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Women's Field Hockey

In the 1908 Rabbit appears an oval photograph of the head of a young woman with beautifully coiffured hair, her eyes looking to the left, the photographer's light casting the right side of the face in shadow. Her mouth appears relaxed, with the slight hint of a smile.  Below the portrait are the words "Harriette Sessions Captain."  This is the page dedicated to the college's newly formed Hockey Club.  It should be no surprise that the club’s president is Mabel Lee.

It is not known how long women had been playing field hockey at Coe, but on October 5 in 1906, fifteen Coe women traveled to Ames and played a team from the state college in the first inter-collegiate hockey game ever played in Iowa.  Although the Coe team lost by a score of 4 to 2, the yearbook praises the team for its excellent "team work."

On June 1, 1907, the college team played its second inter-collegiate match with Cornell,  the first time women from these two colleges had ever competed in any sport.  Cornell easily won the match (6-0), but the 1909 Acorn assures its readers that Coe would do much better when Cornell comes to Coe for a return match. 

The enemy presented a few little tricks by which we will profit when they meet us on our own field.  Then, too, the field was so different from the home field that our girls could not easily accustom themselves to the change.

That fall, the Coe women staged a rematch with the team from Ames.  Again, the Coe team excelled in team work, keeping the ball in the enemy's territory through most of the match, but in the end Ames escaped with a 1-0 victory.

It was two years later that the field hockey team, now captained by Grace Noble, played its fourth game on November 5, 1909.  The game was played against Cornell on Coe's field and the final score was a 1-1 score.

One intriguing aspect of these four hockey matches is that they occurred during a long period when the college banned women from participating in intercollegiate sports.  Perhaps an exception was made because these contests were under the auspices of a student club (there's no record of the team having a faculty coach or sponsor), but there does not appear to have been any more hockey matches after the 1-0 loss to the team from Ames. If the yearbooks are to be trusted, Coe went over 60 years with no female Coe teams competing in intercollegiate athletics.  There were instances of individual students competing (for example some female swimmers competed independently), but only in the early 1970s did women begin to compete against women from other colleges.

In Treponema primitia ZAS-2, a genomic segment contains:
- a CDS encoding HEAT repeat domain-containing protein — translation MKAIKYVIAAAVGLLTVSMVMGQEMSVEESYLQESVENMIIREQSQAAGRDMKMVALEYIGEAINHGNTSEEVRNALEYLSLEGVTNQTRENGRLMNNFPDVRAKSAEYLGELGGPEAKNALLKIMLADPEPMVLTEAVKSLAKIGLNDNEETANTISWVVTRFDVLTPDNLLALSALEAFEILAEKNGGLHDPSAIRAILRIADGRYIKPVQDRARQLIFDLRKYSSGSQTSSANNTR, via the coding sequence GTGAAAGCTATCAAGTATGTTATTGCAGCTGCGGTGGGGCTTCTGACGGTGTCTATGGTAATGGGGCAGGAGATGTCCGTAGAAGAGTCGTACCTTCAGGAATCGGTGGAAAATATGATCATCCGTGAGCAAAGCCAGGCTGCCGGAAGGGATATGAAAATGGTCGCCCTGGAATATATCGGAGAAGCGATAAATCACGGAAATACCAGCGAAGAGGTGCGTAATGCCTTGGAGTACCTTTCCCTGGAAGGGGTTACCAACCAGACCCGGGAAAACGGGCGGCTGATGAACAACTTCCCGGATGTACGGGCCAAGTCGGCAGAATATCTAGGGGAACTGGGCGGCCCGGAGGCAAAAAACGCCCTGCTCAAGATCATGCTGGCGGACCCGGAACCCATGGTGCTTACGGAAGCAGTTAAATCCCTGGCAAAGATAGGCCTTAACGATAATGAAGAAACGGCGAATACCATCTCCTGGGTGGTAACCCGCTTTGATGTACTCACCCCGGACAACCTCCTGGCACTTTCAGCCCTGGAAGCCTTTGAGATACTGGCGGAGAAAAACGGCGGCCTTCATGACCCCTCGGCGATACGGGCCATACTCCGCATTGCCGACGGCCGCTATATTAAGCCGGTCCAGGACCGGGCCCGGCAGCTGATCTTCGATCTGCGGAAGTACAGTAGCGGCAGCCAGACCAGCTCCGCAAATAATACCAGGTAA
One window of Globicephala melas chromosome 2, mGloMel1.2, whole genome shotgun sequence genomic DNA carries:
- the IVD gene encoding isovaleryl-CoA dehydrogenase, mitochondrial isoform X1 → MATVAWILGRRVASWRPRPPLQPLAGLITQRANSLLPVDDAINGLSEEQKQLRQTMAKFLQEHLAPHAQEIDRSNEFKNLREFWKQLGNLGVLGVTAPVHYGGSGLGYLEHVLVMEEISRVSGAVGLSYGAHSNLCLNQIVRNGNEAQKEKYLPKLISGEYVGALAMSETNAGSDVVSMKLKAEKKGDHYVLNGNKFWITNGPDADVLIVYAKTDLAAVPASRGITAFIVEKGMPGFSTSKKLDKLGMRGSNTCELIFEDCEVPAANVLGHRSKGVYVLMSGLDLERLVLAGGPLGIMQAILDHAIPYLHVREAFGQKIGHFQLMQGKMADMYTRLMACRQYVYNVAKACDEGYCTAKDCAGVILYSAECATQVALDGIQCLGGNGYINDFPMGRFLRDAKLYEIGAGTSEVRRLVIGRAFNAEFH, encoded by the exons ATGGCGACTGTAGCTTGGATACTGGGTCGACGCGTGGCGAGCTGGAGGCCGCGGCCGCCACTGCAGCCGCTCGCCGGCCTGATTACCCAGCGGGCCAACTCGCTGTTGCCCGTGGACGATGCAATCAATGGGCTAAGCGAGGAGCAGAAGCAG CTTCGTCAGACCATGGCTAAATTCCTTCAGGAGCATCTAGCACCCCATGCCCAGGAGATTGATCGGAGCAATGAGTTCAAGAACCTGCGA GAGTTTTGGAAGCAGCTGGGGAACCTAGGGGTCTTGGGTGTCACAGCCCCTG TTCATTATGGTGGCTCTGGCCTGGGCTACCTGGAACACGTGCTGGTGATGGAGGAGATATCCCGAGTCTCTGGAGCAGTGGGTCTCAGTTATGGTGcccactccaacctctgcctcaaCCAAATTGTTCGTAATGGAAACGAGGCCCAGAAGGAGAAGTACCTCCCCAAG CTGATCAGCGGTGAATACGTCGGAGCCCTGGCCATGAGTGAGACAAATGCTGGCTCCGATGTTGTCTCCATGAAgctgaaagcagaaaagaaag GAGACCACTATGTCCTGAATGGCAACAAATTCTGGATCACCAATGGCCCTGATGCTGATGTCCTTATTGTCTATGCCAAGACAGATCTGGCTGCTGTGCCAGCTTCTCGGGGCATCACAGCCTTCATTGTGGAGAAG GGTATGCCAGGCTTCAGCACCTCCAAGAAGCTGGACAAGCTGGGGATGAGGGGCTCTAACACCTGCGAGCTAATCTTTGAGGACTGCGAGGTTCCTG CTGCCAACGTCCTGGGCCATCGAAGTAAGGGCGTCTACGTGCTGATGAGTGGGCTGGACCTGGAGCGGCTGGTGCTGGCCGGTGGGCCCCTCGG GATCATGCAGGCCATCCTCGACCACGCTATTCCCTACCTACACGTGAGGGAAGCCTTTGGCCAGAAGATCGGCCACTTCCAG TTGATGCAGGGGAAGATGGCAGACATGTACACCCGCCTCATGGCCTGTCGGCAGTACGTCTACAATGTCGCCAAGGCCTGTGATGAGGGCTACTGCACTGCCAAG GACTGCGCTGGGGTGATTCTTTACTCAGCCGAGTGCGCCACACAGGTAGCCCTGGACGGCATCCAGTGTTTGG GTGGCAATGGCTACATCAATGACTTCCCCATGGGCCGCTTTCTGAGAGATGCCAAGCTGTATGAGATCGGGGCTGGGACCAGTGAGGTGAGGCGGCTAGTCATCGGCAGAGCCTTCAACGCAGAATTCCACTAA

Although intercollegiate competition was eliminated, the college did have a vigorous physical education program for female students–with activities that ranged from noncompetitive activities such as hiking to team sports such as basketball and field hockey.  In 1920, the "Teasing the Cat" column, written by the anonymous ScOoP, offered the Coe community this tribute to the college’s female hockey players:


Hold your peace, you football players,
You’ve no claim as death purveyors,
You’ve no claim as gladiators stern and cruel;
For the pastime of your choosing
Won’t compare in bumps and bruising
To the hockey played by ladies of the school.

When  opponents you would trample
Heavy pads you wear and ample
To protect you from the harshness of the fray;
Facing unwarmed opposition,
Down you crouch in your position
And you glare at rival fighters 'crost the way.

 Into battle goes the maiden
With her person all unladen
With protective pads defending her from harm;
And to add to the enjoyment
Of this truculent employment
Each contestant totes a club upon her arm.

 Thus equipped for death and mayhem
Where the rule is "maim and slay 'em",
Forth she sallies bearing murder in her soul;
And she waves a wicked timber,
Seeking whom she may dismember,
Counting corpse as more convincing than a goal.

 Let them have their sport primeval,
Filled with turmoil and up-heaval--
Let them say the college girl is weak and frail;
But beside this game emphatic,
Football’s calm and undramatic,
Using only nature’s weapons, tooth and nail.

                                                -Cosmos, 29 Oct 1920


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